attr_accessor :cause TracePoint.trace(:raise){|tp| e = tp.raised_exception e.cause = $! } end https://twitter.com/_ko1/statuses/409267459414179840
  27. FILTERING RETURN VALUES • TracePoint captures return values of all

    method calls • We must filter them trace = TracePoint.new(:return, :c_return) {|tp| p id: tp.method_id, return_value: tp.return_value } trace.enable { 3.times.to_a } {:id=>:times, :return_value=>#<Enumerator: 3:times>} {:id=>:times, :return_value=>3} {:id=>:each, :return_value=>3} {:id=>:to_a, :return_value=>[0, 1, 2]}
  28. FILTERING RETURN VALUES • TracePoint captures return values of all

    method calls • We must filter them trace = TracePoint.new(:return, :c_return) {|tp| p id: tp.method_id, return_value: tp.return_value } trace.enable { 3.times.to_a } {:id=>:times, :return_value=>#<Enumerator: 3:times>} {:id=>:times, :return_value=>3} {:id=>:each, :return_value=>3} {:id=>:to_a, :return_value=>[0, 1, 2]}
  29. FILTERING RETURN VALUES • Use Binding#eval and Kernel#caller_locations • tp.binding.eval(‘caller_locations’).length

    returns the execution stack length of each method calls
  30. FILTERING RETURN VALUES {:id=>:times, :return_value=>#<Enumerator: 3:times>, :loc_len=>5} {:id=>:times, :return_value=>3, :loc_len=>7}

    {:id=>:each, :return_value=>3, :loc_len=>6} {:id=>:to_a, :return_value=>[0, 1, 2], :loc_len=>5} trace = TracePoint.new(:return, :c_return) {|tp| p tp.event, id: tp.method_id, return_value: tp.return_value, loc_len: tp.binding.eval('caller_locations').length } trace.enable { 3.times.to_a }
  31. FILTERING RETURN VALUES {:id=>:times, :return_value=>#<Enumerator: 3:times>, :loc_len=>5} {:id=>:times, :return_value=>3, :loc_len=>7}

    {:id=>:each, :return_value=>3, :loc_len=>6} {:id=>:to_a, :return_value=>[0, 1, 2], :loc_len=>5} trace = TracePoint.new(:return, :c_return) {|tp| p tp.event, id: tp.method_id, return_value: tp.return_value, loc_len: tp.binding.eval('caller_locations').length } trace.enable { 3.times.to_a }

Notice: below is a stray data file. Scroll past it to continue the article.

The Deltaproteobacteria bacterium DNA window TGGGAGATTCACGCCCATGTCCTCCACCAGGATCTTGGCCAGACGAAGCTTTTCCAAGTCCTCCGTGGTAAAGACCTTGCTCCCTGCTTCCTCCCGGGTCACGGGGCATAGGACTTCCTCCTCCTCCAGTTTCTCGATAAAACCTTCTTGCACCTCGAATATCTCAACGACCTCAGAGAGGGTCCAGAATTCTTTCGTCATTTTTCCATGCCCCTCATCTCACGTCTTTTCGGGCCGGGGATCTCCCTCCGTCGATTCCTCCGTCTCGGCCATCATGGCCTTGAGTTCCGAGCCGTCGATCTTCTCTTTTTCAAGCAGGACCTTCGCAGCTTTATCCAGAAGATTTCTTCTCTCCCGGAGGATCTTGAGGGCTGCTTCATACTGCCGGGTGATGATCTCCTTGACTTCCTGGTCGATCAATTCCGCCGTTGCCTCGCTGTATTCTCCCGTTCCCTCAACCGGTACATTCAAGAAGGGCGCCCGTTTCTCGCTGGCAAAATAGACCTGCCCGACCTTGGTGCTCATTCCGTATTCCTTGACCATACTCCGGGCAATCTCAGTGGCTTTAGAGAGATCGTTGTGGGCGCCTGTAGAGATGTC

32. FILTERING RETURN VALUES {:id=>:times, :return_value=>#<Enumerator: 3:times>, :loc_len=>5} {:id=>:times, :return_value=>3, :loc_len=>7}

    {:id=>:each, :return_value=>3, :loc_len=>6} {:id=>:to_a, :return_value=>[0, 1, 2], :loc_len=>5} trace = TracePoint.new(:return, :c_return) {|tp| p tp.event, id: tp.method_id, return_value: tp.return_value, loc_len: tp.binding.eval('caller_locations').length } trace.enable { 3.times.to_a }
  33. GETTING THE VALUE OF THE VARIABLE • Binding#eval is also

    used to get the value of the variable ary = 3.times.to_a assert { ary.include?(3) } Failure: assert { ary.include?(3) } | | | false [0, 1, 2]
  34. TRAP OF POWER_ASSERT • The report does not contain the

    value of == require 'test-unit-power_assert' ... assert { [0, 1, 2].find {|i| i.odd? } == 3 } $ ruby ./test.rb Failure: assert { [0, 1, 2].find {|i| i.odd? } == 3 } | 1
  35. WHAT SHOULD WE DO? • Require power_assert first $ ruby

    -rpower_assert ./test.rb Failure: assert { [0, 1, 2].find {|i| i.odd? } == 3 } | | | false 1
  36. WHAT HAPPENED? • Minimum code for the problem trace =

    TracePoint.new(:return, :c_return) {|tp| p tp.return_value } trace.enable { 1 == 3 } (Expected) false (Actual)
  37. INVESTIGATING BYTECODE • Use RubyVM::InstructionSequence.disasm puts RubyVM::InstructionSequence.disasm(Proc.new { [0, 1,

    2].find {|i| i.odd? } == 3 }) 0000 trace 256 0002 trace 1 0004 duparray [0, 1, 2] 0006 send <callinfo!mid:find, argc:0, block:block> 0008 putobject 3 0010 opt_eq <callinfo!mid:==, argc:1, ARGS_SKIP> 0012 trace 512 0014 leave
  38. INVESTIGATING BYTECODE • Use RubyVM::InstructionSequence.disasm puts RubyVM::InstructionSequence.disasm(Proc.new { [0, 1,

    2].find {|i| i.odd? } == 3 }) 0000 trace 256 0002 trace 1 0004 duparray [0, 1, 2] 0006 send <callinfo!mid:find, argc:0, block:block> 0008 putobject 3 0010 opt_eq <callinfo!mid:==, argc:1, ARGS_SKIP> 0012 trace 512 0014 leave
  39. OPT_EQ { val = opt_eq_func(recv, obj, ci); if (val ==

    Qundef) { /* other */ PUSH(recv); PUSH(obj); CALL_SIMPLE_METHOD(recv); } }
  40. OPT_EQ_FUNC VALUE opt_eq_func(VALUE recv, VALUE obj, CALL_INFO ci) { if

    (FIXNUM_2_P(recv, obj) && BASIC_OP_UNREDEFINED_P(BOP_EQ, FIXNUM_REDEFINED_OP_FLAG)) { return (recv == obj) ? Qtrue : Qfalse; } ...
  41. SEND { ci->argc = ci->orig_argc; ci->blockptr = 0; vm_caller_setup_args(th, reg_cfp,

    ci); vm_search_method(ci, ci->recv = TOPN(ci->argc)); CALL_METHOD(ci); }